Apart from lapping up the glorious scenery and relaxing in the peaceful atmosphere during our daytime excursions, we enjoyed a couple of very entertaining evenings. One of our destinations in Orkney was 'The Reel', a very interesting enterprise, created by The Wrigley Sisters, Hazel and Jenny, a very successful traditional music duo, who have travelled the world and achieved international acclaim. Now settled back in Orkney they have set up 'The Reel', a cafe and music shop and venue for traditional music sessions and tuition. The sisters are enthusiastic in their aims to keep traditional music alive on the Island and at week-ends you can go along in the evening and take part, or just listen to the music at the sessions. I found out about The Reel before our visit as Jim is keen to investigate many different musical styles as he moves away from his many years as a rock musician towards acoustic music and we were searching for some opportunities to listen to traditional music in Orkney.

Photo: happiness. He was lucky enough to be able to set up a coaching session with Hazel Wrigley, not only a gifted musician but an extremely pleasant woman with a talent for teaching. Jim enjoyed hearing all about the history behind the specific style of music played in Orkney and we also went along on the Saturday evening to listen to the music at one of their famous sessions. Jim was encouraged to play some of his own songs, not traditional Scottish music, but, nonetheless, very well received. The Wrigley Sisters are currently trying to acquire new premises, which would give them much more flexibility to develop musical projects and a greater range of resources in the centre of Kirkwall. Seems to me that they are a major asset to tourism on the island and also highly instrumental in keeping the art of traditional music alive in the area. So here's hoping that very soon we will hear about the establishment of 'The Cog', Centre for Music.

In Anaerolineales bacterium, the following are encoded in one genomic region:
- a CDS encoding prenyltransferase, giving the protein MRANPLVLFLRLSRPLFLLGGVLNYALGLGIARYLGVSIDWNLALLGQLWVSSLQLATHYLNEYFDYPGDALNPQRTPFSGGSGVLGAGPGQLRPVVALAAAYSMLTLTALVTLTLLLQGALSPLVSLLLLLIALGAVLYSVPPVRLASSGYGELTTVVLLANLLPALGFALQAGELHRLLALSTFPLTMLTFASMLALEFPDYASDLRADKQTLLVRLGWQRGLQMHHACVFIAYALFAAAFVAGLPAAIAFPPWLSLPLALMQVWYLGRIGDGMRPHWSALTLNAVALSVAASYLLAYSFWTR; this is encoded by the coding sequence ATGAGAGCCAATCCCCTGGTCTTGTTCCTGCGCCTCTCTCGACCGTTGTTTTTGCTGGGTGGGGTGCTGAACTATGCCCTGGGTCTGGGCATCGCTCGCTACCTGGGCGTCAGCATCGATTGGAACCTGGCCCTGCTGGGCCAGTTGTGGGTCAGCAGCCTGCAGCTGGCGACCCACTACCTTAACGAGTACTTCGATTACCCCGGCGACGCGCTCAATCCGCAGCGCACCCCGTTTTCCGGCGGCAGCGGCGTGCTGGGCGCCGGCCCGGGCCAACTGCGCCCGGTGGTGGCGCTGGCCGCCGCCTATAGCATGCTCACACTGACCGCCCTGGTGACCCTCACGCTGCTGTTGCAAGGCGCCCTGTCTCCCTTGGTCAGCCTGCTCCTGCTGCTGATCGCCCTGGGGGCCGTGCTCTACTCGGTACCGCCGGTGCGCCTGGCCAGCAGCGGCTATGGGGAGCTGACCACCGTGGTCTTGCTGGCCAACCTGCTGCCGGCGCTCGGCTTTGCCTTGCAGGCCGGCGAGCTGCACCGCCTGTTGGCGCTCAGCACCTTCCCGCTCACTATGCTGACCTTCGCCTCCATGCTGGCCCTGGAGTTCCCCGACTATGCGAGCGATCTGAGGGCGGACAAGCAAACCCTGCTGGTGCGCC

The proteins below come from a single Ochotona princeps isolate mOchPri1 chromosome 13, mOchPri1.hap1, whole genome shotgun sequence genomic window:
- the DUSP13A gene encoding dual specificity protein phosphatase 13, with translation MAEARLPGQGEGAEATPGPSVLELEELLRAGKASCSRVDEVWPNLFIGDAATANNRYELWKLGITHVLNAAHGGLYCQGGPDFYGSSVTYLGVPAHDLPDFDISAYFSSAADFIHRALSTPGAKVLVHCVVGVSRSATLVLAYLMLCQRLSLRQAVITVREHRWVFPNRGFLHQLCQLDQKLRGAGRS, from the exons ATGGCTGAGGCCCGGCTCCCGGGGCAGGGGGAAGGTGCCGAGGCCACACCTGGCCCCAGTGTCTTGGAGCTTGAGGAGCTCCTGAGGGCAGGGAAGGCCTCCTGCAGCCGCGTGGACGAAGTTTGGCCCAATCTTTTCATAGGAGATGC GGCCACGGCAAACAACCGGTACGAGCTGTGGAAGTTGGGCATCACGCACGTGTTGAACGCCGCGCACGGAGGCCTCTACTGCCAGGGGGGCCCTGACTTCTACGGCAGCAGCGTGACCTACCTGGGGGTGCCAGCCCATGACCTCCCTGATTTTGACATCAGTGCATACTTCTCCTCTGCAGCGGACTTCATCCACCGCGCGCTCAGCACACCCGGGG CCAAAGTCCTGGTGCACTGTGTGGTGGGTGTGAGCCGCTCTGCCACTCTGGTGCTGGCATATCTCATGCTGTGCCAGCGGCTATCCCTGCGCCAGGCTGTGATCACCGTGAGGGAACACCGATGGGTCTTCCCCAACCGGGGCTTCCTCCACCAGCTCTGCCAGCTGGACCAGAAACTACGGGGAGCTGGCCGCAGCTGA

Apart from finding out a bit about the music of Orkney on our trip, we also learned quite a lot about local folklore, when we went along to a story-telling evening at Via Folk Arts Studio at Sandwick. A hugely enjoyable event focusing on the sea legends - it was enthusiastically presented and included music and dancing. The entertainment also illustrated just how strong the links are between the Northern Isles and their Scandinavian neighbours - a really good night out and well worth a tenner.

Orkney islands are amazing with lots to see and do and plenty of friendly folks to chat to. Apart from the spectacular scenery, the islands are steeped in history and blessed with a remarkable heritage. We only touched the tip of the iceberg in the seven days we spent there. However, we will definitely return and maybe next time visit more of the islands and perhaps even venture further north to Shetland.